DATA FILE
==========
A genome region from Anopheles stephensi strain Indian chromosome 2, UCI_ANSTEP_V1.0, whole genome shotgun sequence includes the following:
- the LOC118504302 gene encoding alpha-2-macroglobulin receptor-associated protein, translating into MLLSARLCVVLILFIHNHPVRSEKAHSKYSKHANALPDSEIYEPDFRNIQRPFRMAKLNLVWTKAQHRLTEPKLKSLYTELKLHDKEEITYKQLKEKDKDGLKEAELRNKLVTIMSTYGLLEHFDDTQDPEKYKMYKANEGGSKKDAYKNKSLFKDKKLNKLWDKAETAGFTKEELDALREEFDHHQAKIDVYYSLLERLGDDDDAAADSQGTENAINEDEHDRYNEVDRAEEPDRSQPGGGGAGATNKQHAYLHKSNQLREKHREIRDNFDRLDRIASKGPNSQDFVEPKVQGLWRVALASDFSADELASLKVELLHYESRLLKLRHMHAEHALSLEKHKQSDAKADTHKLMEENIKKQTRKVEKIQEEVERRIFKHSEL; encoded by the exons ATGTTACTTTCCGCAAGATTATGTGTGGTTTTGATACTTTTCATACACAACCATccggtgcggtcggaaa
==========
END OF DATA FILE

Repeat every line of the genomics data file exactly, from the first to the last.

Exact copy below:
A genome region from Anopheles stephensi strain Indian chromosome 2, UCI_ANSTEP_V1.0, whole genome shotgun sequence includes the following:
- the LOC118504302 gene encoding alpha-2-macroglobulin receptor-associated protein, translating into MLLSARLCVVLILFIHNHPVRSEKAHSKYSKHANALPDSEIYEPDFRNIQRPFRMAKLNLVWTKAQHRLTEPKLKSLYTELKLHDKEEITYKQLKEKDKDGLKEAELRNKLVTIMSTYGLLEHFDDTQDPEKYKMYKANEGGSKKDAYKNKSLFKDKKLNKLWDKAETAGFTKEELDALREEFDHHQAKIDVYYSLLERLGDDDDAAADSQGTENAINEDEHDRYNEVDRAEEPDRSQPGGGGAGATNKQHAYLHKSNQLREKHREIRDNFDRLDRIASKGPNSQDFVEPKVQGLWRVALASDFSADELASLKVELLHYESRLLKLRHMHAEHALSLEKHKQSDAKADTHKLMEENIKKQTRKVEKIQEEVERRIFKHSEL; encoded by the exons ATGTTACTTTCCGCAAGATTATGTGTGGTTTTGATACTTTTCATACACAACCATccggtgcggtcggaaa